I am of the opinion that the media conglomerates did not like what they were hearing; did not like his plans to break up their monopoly and used the power they had (and still have) to sabotage his campaign.

Shortly after his appearance on ‘Hardball’ … and before the Iowa caucuses … the media went into hyper-drive, stating over and over that he was unelectable. Here is what David Podvin wrote in an article “The Scream” concerning this very issue: “By mid-December, the news divisions of the four major television networks were reporting as fact that Dean was unelectable. The print media echoed the theme; on December 17, the Washington Post printed a front-page story that posited Dean could not win the presidency. The Post quickly followed up with an onslaught of articles and editorials reasserting that claim. Before the month was over, Dean’s lack of elect-ability had been highlighted in The New York Times, the Wall Street Journal, the Boston Globe, the Chicago Tribune, the Los Angeles Times, and every other major paper in the United States.

As 2004 began, Time and Newsweek simultaneously ran cover stories emphasizing that Dean was unelectable. In the weeks before the Iowa caucus, the ongoing topic of discussion on the political panel shows was that Dean was unelectable. National talk radio shows repeatedly stressed that Dean was unelectable. The corporate Internet declared that Dean was unelectable. And the mainstream media continued with the storyline that Dean was unelectable right up until Iowans attended their caucuses. Iowa Democrats could not watch a television or listen to a radio or read a newspaper or go online without learning that Howard Dean was unelectable.”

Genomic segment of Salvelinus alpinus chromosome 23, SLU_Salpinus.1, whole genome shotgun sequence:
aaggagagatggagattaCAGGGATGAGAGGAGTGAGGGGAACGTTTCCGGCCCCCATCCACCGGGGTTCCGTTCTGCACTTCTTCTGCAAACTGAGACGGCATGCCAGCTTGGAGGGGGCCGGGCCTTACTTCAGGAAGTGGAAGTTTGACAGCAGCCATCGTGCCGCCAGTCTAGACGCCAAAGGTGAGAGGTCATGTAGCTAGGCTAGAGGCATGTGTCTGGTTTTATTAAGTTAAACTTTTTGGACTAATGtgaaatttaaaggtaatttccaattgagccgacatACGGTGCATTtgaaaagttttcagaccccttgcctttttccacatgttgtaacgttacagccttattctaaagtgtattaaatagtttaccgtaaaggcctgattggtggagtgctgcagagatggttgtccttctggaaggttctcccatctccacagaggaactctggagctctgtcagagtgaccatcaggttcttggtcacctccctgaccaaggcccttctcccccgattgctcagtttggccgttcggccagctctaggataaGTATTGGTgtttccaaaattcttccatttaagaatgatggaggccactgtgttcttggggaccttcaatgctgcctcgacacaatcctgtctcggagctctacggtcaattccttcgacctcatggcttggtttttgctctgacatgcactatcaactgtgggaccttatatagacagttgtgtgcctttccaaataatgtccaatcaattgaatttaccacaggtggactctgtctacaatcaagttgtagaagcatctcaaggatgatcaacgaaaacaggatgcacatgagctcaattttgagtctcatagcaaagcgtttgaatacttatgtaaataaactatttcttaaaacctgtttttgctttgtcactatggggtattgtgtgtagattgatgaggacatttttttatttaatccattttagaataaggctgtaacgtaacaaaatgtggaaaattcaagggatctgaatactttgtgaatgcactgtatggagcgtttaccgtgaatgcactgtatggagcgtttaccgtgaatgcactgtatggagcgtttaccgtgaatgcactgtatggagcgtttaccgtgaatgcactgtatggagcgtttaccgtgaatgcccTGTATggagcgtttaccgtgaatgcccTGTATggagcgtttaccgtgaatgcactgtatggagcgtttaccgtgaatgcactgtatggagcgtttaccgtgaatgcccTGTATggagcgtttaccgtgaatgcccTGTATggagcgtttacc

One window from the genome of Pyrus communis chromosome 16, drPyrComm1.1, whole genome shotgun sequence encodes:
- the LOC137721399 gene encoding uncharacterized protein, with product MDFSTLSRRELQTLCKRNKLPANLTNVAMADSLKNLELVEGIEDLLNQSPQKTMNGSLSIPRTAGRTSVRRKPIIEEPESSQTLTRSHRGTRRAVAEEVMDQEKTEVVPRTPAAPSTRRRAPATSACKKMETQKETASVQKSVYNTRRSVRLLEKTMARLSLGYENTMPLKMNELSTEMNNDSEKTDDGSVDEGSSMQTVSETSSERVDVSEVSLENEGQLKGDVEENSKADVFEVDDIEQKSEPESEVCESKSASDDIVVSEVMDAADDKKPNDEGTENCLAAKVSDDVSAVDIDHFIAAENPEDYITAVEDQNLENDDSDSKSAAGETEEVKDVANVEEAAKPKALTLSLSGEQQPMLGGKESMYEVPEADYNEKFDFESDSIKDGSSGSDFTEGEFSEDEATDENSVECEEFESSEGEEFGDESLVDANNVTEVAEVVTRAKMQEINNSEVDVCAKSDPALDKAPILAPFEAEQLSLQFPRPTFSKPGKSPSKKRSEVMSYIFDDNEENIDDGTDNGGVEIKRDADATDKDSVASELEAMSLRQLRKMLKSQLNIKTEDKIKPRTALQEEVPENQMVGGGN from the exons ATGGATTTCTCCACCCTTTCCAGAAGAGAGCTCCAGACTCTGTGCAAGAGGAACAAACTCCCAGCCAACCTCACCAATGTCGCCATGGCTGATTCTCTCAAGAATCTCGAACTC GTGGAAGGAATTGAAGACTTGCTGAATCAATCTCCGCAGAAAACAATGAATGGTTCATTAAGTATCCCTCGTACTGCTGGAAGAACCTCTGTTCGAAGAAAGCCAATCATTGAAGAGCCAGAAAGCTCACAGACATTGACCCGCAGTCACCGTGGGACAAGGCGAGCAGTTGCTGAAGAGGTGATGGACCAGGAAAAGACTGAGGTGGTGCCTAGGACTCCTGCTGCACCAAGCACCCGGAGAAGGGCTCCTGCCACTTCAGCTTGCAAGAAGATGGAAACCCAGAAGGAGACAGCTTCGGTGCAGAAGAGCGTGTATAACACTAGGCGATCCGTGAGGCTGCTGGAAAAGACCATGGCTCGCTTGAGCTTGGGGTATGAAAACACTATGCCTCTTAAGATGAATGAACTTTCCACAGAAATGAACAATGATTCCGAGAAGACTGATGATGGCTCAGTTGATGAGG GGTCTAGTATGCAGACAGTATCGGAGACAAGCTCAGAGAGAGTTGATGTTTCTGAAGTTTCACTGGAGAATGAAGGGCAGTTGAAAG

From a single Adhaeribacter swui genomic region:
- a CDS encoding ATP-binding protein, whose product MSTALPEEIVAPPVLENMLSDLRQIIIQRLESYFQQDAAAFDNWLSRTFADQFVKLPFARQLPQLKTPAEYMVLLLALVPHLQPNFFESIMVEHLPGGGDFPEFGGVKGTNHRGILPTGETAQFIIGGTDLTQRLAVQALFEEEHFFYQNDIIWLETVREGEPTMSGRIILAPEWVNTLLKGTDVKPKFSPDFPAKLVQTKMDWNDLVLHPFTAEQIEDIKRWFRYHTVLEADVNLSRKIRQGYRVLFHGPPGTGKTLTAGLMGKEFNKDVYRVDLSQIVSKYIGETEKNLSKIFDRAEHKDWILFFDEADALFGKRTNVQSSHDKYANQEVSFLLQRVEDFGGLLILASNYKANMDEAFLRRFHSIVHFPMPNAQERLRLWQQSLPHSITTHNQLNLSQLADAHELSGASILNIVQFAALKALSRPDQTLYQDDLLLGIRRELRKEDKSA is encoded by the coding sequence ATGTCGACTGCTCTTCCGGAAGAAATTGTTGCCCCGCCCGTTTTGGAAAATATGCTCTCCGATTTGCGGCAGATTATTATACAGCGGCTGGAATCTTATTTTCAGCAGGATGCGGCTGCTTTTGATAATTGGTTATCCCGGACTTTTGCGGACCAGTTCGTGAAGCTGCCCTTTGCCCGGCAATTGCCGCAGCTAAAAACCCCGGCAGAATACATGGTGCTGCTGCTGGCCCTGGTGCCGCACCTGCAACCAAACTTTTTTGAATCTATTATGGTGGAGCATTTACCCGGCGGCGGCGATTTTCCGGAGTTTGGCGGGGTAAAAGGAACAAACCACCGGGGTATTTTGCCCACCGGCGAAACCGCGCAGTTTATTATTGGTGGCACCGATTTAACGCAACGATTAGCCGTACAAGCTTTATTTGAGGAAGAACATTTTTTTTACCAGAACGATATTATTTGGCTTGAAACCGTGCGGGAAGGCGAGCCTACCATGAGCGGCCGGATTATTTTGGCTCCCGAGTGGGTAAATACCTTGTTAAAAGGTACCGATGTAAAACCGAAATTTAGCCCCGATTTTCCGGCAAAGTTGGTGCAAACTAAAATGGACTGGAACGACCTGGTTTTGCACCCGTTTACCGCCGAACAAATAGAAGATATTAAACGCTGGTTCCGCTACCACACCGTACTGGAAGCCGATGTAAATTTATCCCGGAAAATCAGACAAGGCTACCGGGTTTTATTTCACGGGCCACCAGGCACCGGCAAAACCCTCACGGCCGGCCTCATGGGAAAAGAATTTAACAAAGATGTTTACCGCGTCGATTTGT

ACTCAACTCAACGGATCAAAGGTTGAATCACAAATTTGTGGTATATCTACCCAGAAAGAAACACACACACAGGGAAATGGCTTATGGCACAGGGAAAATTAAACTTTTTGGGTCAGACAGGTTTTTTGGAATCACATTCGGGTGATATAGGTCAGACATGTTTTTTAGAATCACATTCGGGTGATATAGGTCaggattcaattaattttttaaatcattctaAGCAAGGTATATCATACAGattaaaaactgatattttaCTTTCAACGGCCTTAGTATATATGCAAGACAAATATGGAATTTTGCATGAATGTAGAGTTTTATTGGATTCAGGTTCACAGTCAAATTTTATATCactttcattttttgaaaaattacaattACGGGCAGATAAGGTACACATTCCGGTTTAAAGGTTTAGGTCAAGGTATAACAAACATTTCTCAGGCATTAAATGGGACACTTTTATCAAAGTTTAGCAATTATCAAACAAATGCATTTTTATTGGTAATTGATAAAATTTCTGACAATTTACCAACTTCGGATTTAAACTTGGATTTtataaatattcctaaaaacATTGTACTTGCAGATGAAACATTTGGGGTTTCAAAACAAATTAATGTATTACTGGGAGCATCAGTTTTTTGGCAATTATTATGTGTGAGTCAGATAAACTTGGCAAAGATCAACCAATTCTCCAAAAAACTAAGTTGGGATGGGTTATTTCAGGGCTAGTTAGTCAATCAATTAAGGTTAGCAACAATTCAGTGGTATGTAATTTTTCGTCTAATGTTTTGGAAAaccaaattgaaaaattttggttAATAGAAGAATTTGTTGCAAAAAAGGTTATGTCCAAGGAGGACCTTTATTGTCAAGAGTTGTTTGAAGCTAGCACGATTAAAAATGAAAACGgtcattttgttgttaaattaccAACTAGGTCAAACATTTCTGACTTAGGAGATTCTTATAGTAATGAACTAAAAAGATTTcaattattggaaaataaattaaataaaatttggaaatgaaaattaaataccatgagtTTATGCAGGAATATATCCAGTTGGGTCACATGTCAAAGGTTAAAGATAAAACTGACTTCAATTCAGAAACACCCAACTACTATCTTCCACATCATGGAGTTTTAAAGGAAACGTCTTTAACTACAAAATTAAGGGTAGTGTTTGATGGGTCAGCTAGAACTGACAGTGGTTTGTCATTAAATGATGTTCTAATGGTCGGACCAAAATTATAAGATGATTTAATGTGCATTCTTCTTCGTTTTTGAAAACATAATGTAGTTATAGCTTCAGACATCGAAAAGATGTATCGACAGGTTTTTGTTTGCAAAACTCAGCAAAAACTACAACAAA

I suggest to all that read this should read David Podvin’s article in its entirety. The media and those that own it are a powerful entity.

I also tackled this issue in “Knowledge is Power Or Power Over Knowledge” where I wrote “What would be his advice to those of us living in this modern era as we sit on our couches watching CNN, Fox, MSNBC, CBS, ABC, and NBC? Many of these news networks are continuing to sound very much the same. Many of these news networks are owned by parent companies that have investments in one or more of these news networks. These companies also have political and business agendas, and as hard as they try to remain objective and borrowing the phrase from FOX news, “fair and balanced”, their agenda in their programming is not.”

In conclusion … if people crave democracy in whatever country they live in, where the media is powerful as it is in the United States and Venezuela, they must seek out alternative news sites to fill in the gaps that are often left unsaid through the mainstream media.

It is my hope that some day we can be the Davids’ that go up against these mighty Goliaths’ and have leaders that can end the mainstream media conglomerates’ stranglehold.

For the stranglehold they have goes against the People’s interests in any quest for truly fair and balanced reporting.

Mary MacElveen